Speaking of masters – here is Nakahigashi san chatting Kyo-ryori (Kyoto cuisine) with my lovely friend and fellow Foodie Tad. OK he’s not just another foodie – he’s seriously well versed on Japanese cuisine, his many reason for moving to Kyoto many moons ago and he has taught me so very much. And also responsible for arranging our outings to this restaurant which is extremely difficult to get into. Arigatou Taddo san! x
The next course was a choice of fish or duck – the latter flown in from France, sadly it’s significantly more delicious than the local variety which tends to be a little tough and strongly flavoured.
An impressive frenzy to quickly extract the spine from the fish to throw back on the grill until crisp
Succulent grilled duck with sweet Kyoto red carrot and fresh sansho pepper puree and black daikon – an heirloom variety. Dried ground sansho was sprinkled over the top cutting through the rich meat.
Local mushrooms and mustard greens ohitashi (drenched in dashi with a little soy and mirin) – very refreshing with clean, well rounded flavours.
Broccoli with saikyo miso was one of the dishes on the next course which included crisp fish, pickles and okara (tofu lees) and spring onions
Deep fried carp scales toffeed and scented with sansho… fantastic!
the customary way to end the meal – tea
and a little dessert of course – sweet strawberries from Kamigamo area in northern Kyoto, sake kasu (lees) sorbet, Kinkan (a tiny cumquat like citrus), buntan berries and pomelo “jam” sans sugar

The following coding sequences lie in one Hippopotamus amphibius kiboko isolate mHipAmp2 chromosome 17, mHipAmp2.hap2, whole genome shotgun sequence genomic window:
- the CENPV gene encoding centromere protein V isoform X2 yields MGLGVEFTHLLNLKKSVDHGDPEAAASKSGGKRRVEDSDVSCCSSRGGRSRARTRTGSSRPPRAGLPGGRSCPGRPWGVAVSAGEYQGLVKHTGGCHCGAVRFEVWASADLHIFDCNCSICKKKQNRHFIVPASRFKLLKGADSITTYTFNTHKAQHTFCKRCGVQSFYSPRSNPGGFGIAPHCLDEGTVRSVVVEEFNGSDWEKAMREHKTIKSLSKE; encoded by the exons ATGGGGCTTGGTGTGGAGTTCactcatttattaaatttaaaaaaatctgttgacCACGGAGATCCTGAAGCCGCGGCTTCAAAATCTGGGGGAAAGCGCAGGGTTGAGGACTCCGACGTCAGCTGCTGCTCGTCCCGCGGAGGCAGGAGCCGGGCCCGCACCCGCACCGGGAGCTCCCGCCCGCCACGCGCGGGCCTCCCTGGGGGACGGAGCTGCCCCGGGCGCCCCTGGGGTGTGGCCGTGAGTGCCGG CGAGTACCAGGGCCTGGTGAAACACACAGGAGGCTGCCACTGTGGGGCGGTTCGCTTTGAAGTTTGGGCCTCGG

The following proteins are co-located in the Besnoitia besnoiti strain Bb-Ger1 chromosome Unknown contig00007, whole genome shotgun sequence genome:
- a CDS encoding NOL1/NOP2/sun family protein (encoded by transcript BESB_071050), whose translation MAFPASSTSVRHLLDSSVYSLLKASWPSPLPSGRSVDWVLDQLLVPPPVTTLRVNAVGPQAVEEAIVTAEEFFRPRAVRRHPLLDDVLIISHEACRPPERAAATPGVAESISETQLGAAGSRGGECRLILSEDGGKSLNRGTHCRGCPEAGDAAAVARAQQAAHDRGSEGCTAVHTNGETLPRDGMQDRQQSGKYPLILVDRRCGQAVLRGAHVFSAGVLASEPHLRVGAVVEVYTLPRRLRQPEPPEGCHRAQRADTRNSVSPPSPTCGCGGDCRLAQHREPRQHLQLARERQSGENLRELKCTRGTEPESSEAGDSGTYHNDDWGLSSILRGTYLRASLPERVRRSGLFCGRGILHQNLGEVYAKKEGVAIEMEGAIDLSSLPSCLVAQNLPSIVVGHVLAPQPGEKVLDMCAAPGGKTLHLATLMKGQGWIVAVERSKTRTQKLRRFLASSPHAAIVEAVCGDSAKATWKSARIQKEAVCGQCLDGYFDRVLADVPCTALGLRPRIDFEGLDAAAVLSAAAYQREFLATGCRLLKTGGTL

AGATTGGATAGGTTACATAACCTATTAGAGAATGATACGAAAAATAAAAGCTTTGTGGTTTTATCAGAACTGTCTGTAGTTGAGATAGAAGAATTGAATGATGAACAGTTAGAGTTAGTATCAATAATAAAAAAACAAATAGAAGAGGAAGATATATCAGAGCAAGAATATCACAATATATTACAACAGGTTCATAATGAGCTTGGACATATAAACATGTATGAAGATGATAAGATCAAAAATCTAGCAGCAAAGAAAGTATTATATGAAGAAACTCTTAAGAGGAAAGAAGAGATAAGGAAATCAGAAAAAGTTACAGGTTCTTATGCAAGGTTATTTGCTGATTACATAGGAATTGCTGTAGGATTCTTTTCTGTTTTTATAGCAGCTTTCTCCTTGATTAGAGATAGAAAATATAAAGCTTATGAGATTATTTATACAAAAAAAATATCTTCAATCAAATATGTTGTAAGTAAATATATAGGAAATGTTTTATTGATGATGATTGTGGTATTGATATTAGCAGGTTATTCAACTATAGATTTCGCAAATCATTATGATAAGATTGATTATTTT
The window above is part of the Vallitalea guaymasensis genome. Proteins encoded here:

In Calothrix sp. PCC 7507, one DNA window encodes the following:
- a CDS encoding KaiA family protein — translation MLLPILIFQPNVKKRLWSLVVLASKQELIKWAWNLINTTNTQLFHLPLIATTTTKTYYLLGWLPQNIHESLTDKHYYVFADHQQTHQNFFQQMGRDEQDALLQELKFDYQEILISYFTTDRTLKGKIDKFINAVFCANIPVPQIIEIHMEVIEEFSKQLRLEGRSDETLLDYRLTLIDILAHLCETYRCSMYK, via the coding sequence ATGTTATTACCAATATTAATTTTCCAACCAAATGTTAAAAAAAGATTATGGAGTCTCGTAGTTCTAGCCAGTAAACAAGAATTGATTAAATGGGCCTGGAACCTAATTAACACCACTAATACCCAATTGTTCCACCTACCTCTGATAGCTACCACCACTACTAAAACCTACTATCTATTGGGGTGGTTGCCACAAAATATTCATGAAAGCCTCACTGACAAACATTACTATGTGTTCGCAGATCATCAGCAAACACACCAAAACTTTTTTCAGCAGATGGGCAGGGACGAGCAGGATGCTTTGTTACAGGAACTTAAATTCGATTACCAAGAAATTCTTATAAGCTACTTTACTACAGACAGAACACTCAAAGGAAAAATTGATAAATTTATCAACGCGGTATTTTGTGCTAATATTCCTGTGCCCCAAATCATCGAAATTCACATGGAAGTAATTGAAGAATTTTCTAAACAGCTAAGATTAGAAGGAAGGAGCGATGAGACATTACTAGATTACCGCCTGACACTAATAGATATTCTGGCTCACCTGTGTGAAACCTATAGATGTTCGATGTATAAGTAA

**Soujiki Nakahigashi is situated about halfway up the street that leads from Shirakawa dori to Ginkakuji temple – I think it is Ginkakuji michi. It is on the south side of the street – opposite the canal. You cannot get in without booking well in advance … however the best way to book is to turn up in person on the first of the month – first thing in the morning. And book your next visit while you are there – although last time we were told it was approximately an 8 month wait for a Sunday lunch so… good luck!
Keep reading to find out about my first visit to Soujiki Nakahigahshi !
I have one regret about my dinner at ‘Nakahigashi’ and that is that I’d been very unwell for about 12 hours beforehand… Consequently some of the dishes did not sit well on my all too queasy stomach.